I Have My W-2, How Much Will I Get Back?
The number of withholding allowances you claim for your paycheck plays an important part in the amount you'll get back on your taxes. The more withholding allowances you choose when filling out IRS Form W-4 for your employer, the less income taxes your employer withholds from your paycheck. This gives you more cash upfront but could hurt you at tax time if you didn't have enough money withheld to cover the income taxes you owe. From your Form W-2, take the amount in box 2 and enter it on your tax form on the appropriate line in the payments section. Do the subtraction to find out the amount you get back from the taxes withheld and shown on your W-2 form.
Adjusting Your Withholding
If you need to adjust the amount of tax money you have withheld from your paycheck, you can fill out the worksheet for Form W-4 to find the right number of allowances to claim. If you've already done this and want to further refine the amount of tax money withheld, you can either ask your employer's payroll personnel to help you refine the calculation based on your specific needs, or use the IRS Withholding Calculator on the IRS' website.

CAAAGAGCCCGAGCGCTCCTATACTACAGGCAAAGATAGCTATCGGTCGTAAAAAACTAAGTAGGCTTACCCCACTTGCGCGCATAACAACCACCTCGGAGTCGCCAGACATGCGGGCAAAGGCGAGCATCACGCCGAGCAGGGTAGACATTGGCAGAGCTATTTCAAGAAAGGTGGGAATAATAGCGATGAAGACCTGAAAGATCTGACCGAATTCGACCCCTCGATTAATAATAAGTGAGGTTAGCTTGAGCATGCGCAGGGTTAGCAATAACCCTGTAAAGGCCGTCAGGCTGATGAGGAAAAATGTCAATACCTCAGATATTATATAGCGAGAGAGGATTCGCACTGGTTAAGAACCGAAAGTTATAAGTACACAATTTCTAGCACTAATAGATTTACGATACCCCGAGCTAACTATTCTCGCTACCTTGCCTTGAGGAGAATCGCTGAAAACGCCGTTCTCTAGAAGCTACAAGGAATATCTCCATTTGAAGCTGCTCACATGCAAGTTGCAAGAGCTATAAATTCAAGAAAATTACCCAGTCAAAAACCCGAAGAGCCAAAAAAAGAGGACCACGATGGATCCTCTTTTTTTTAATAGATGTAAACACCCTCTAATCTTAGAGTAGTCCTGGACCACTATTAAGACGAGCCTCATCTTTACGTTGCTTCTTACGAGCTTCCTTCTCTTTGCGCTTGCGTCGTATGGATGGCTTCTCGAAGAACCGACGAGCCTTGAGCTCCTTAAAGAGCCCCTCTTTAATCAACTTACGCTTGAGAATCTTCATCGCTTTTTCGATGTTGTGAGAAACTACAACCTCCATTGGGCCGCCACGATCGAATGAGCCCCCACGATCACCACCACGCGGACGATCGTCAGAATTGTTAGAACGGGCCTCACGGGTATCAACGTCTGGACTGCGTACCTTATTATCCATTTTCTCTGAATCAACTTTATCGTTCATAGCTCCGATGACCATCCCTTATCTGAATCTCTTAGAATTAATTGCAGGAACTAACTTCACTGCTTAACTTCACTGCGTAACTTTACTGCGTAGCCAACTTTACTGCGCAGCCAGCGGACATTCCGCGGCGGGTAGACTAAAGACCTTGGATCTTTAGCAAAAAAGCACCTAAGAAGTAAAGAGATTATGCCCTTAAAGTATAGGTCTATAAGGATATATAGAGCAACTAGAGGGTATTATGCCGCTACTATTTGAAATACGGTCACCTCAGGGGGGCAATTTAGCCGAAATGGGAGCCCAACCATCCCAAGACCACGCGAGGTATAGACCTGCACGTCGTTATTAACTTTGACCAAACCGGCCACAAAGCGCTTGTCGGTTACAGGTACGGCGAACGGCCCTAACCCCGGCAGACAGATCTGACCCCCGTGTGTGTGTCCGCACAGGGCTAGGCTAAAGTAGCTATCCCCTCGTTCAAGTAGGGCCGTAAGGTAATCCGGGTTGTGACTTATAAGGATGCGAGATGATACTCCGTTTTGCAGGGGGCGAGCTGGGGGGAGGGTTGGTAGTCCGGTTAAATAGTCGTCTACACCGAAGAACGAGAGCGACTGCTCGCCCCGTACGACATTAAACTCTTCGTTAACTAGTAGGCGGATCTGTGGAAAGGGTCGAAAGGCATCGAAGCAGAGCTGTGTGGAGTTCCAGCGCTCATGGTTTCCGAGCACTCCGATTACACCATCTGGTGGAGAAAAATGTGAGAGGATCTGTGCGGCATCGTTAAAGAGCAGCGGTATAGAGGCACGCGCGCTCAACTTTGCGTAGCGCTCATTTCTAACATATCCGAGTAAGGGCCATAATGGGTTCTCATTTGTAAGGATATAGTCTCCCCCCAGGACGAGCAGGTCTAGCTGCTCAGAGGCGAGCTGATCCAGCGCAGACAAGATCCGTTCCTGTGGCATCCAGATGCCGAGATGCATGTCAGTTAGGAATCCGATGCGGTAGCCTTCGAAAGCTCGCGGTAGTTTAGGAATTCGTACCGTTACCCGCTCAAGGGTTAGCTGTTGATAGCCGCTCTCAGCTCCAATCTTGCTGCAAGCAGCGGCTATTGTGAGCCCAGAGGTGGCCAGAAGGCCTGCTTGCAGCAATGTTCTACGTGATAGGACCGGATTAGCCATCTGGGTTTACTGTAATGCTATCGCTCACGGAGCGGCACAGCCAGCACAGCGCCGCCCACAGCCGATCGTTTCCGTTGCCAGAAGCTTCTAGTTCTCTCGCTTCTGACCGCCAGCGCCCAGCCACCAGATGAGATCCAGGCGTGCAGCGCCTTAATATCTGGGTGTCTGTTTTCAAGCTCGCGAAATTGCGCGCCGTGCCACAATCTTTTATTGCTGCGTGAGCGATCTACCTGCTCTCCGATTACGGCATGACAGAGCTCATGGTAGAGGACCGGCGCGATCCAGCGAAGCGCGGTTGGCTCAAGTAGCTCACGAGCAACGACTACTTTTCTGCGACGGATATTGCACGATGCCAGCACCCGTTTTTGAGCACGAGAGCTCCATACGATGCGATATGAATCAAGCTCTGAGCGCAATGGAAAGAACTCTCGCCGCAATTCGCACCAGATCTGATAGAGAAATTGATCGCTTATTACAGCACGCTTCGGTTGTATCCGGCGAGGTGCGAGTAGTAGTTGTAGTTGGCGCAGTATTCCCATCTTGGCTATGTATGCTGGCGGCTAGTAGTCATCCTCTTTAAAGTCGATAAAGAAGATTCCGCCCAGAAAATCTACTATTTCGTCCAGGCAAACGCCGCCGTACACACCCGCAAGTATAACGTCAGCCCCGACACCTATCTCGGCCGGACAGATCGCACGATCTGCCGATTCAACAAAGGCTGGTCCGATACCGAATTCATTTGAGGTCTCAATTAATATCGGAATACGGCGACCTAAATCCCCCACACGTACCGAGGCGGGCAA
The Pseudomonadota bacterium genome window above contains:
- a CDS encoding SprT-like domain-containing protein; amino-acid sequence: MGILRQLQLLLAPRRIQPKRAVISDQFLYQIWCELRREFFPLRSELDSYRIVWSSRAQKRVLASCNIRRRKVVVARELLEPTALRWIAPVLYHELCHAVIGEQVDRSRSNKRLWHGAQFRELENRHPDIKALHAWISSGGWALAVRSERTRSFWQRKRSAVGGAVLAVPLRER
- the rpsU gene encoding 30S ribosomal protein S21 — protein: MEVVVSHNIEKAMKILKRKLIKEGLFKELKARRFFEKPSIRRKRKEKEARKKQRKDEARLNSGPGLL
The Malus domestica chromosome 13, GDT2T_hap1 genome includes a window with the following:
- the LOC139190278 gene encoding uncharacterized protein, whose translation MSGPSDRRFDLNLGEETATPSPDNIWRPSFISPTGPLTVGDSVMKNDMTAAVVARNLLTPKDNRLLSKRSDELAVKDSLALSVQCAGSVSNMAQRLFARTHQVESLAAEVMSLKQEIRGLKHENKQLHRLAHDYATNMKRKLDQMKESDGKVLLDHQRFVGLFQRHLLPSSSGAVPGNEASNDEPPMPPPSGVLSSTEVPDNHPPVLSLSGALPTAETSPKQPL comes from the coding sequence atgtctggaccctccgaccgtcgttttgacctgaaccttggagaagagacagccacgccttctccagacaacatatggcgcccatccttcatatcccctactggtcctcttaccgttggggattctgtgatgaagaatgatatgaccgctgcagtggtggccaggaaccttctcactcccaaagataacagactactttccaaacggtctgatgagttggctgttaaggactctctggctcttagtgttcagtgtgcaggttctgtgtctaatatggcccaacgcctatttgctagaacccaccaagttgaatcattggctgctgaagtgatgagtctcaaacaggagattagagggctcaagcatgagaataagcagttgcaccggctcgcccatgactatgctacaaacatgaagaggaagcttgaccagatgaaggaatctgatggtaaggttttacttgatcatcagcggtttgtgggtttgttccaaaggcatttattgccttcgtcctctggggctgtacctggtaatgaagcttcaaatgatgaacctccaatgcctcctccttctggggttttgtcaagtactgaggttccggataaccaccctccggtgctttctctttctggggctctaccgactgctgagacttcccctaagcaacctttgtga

- IRS: Withholding Calculator
- Forbes: IRS Announces 2018 Tax Rates, Standard Deductions, Exemption Amounts And More
- IRS: IRS Working on a New Form 1040 for 2019 Tax Season
- Internal Revenue Service. "About Form W-4, Employee's Withholding Certificate." Accessed Jan. 27, 2020.
- Internal Revenue Service. "FAQs on the 2020 Form W-4." Accessed March 12, 2020.
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- Internal Revenue Service. "Form W-4 (2019)," Page 1. Accessed Jan. 24, 2020.
- Internal Revenue Service. "W-4 Employee's Withholding Certificate," Page 1. Accessed Jan. 29, 2020.
- United States Congress. "H.R. 1 -- An Act to provide for reconciliation pursuant to titles II and V of the concurrent resolution on the budget for fiscal year 2018." Accessed Jan. 27, 2020.
- Internal Revenue Service. "W-4 Employee's Withholding Certificate," Pages 1–4. Accessed Jan. 29, 2020.
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- Internal Revenue Service. "Here's What Taxpayers do When They Have to File a New W-4." Accessed Jan. 27, 2020.
- Internal Revenue Service. "Publication 505 (2019), Tax Withholding and Estimated Tax." Accessed March 12, 2020.
Cynthia Gaffney has spent over 20 years in finance with experience in valuation, corporate financial planning, mergers & acquisitions consulting and small business ownership. She has worked as a financial writer for online finance publications since 2011, including eHow Money, The Motley Fool, and Sapling.com. She has also edited for several online finance publications, including The Balance, Opposing Views:Money, Synonym:Money, and Zacks.com. A Southern California native, Cynthia received her Bachelor of Science degree in finance and business economics from USC.